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Lunge test- Please explain...

Discussion in 'Biomechanics, Sports and Foot orthoses' started by phil, Jan 30, 2006.

  1. phil

    phil Active Member


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    As a new grad (1 year out), i learn something new everyday. Actually, i usually learn many new things everyday! In rather unpleasant ways. Anyway...

    I'm interested in the lunge test.

    I found this quote on a thread somewhere, (Craig Payne)

    "we now know that ankle joint stiffness is more important than ankle joint ROM; the weightbearing lunge test for ankle ROM is showing huge promise in reliability; predicting dynamic function and adjusting orthoses prescribing based on it -"

    I've been looking around for some furthur info but it seems a bit elusive. I've seen the thread on the lunge test, but i'm after some specific information regarding...

    1. How do you perform a weightbearing lunge test?

    2. How is it measured, or is it even measured at all?

    3. What does it mean, what does it measure, what does it predict?

    4. How can it be used to adjust orthoses prescription?


    I was taught the old "10 degrees dorsiflexion is what you're looking for", and then i hear all this talk about lunge tests... It's all a bit distressing for a youngster like me!

    Thanks a million.

    Phil M
     
  2. Craig Payne

    Craig Payne Moderator

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  3. phil

    phil Active Member

    Well, not really.

    I really want to know how to do it, what it means and how should i relate my findings to orthotic prescription.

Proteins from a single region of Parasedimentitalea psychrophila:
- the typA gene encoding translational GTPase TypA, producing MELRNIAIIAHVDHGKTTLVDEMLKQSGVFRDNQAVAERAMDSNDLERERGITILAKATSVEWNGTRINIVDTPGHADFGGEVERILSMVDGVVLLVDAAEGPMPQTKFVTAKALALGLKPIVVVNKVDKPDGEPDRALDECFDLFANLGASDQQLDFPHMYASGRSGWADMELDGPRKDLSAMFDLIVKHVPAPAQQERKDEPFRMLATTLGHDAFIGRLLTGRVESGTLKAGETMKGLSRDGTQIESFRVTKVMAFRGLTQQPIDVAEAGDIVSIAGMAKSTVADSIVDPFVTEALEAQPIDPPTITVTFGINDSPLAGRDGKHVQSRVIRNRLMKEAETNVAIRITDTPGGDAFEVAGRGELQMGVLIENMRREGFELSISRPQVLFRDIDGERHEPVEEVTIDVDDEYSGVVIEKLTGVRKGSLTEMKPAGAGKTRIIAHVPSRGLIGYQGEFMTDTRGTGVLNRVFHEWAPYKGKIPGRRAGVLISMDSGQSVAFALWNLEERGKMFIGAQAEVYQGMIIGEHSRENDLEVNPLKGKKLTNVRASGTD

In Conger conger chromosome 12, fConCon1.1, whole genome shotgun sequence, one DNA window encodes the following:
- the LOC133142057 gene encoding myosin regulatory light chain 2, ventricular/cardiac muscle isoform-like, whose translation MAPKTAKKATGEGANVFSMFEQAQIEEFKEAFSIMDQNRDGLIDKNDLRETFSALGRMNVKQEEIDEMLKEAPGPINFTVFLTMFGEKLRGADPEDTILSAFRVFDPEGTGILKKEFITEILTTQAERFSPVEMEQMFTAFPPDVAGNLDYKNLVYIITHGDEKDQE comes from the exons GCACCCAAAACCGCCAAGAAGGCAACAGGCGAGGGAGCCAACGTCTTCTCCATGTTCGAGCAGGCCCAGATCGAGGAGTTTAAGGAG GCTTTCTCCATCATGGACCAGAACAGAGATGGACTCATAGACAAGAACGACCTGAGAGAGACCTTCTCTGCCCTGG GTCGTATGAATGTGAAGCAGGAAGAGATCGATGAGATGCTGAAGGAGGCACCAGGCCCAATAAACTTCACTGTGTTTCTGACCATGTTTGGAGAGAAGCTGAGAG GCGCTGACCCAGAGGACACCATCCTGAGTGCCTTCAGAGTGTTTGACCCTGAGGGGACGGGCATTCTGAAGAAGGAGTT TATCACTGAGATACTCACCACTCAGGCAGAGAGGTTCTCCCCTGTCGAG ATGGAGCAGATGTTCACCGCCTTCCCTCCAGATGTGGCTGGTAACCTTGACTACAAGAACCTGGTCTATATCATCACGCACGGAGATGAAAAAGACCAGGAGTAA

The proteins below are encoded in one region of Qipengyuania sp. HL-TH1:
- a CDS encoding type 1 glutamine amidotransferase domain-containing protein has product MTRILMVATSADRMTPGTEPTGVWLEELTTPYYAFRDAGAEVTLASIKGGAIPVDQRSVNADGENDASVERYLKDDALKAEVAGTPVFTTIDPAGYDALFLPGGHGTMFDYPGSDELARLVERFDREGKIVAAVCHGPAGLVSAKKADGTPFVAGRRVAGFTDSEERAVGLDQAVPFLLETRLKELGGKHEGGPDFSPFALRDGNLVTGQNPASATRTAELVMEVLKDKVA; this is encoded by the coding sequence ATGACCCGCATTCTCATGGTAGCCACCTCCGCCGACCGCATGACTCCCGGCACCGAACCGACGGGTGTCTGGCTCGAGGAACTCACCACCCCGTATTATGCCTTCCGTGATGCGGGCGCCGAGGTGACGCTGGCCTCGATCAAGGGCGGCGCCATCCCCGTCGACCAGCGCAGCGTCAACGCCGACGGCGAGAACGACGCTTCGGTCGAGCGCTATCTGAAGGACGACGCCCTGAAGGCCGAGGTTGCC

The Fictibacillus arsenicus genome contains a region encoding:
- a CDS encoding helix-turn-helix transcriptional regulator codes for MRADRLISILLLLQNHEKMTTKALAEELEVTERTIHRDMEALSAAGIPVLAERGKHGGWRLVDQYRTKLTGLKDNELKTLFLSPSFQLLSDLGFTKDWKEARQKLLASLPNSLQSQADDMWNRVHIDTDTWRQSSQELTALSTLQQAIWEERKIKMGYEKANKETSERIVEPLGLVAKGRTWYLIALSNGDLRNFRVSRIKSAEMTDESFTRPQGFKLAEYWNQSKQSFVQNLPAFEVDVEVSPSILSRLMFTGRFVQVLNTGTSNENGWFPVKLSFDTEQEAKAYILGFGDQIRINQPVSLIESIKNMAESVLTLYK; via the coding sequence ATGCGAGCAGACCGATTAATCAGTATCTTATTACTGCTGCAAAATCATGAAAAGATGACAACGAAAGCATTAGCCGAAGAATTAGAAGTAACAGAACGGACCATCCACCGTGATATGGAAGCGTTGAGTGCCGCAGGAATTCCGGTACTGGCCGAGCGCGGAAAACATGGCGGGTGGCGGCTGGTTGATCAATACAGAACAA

Even just knowing how to do the test would be fun!

    Phil
     
  4. Craig Payne

    Craig Payne Moderator

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    1. Patient stands against wall with about 10cm between foot and wall.
    2. Have them move one foot back a foot's distance behind the other
    3. Bend knee of front limb until knee touchs wall - keep heel on ground.
    4a. If knee can not touch wall without heel coming off ground, move foot closer to wall --> repeat
    4b. If knee can touch wall without heel coming off ground, move foot further away from wall --> repeat
    5. Keep repeating 4 until can just touch knee to wall and heel stays on gorund.
    6. Measure either:
    a) Distance between wall and great toe (<9-10cm is considered restricted)
    b) The angle made by anterior tibia to vertical (<35-38 degrees is restricted)
    (see discussion in other thread on reasoning behind actual values)

    I do test when issuing/dispensing foot orthoses with them standing on foot orthoses and always add a heel raise (usually only ~3mm is enough) if they can not get to 35-38 degrees.
     
  5. Craig Payne

    Craig Payne Moderator

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    Picture of lunge

    [​IMG]
     
  6. I can see the usefulness of the lunge test for patients involved in running sports where the demands for ankle joint dorsiflexion are the greatest when the knee is flexed. Therefore, the lunge test seems like a good test possibly for soleus and ankle joint equinus.

    However, I can't see how the lunge test helps us, in any way, for those patients that have symptoms related to walking where the demand for ankle joint dorsiflexion is greatest when the knee is extended, and the ankle never comes close to 35 to 38 degrees of dorsiflexion during the stance phase of gait.

    Craig, please explain the mechanical reasons behind always adding a 3 mm heel lift to these patients when they have, for example, 33 degrees on the lunge test but their ankle joint is never dorsiflexed more than about 10 degrees during walking gait and they are not involved in running activities.
     
  7. Craig Payne

    Craig Payne Moderator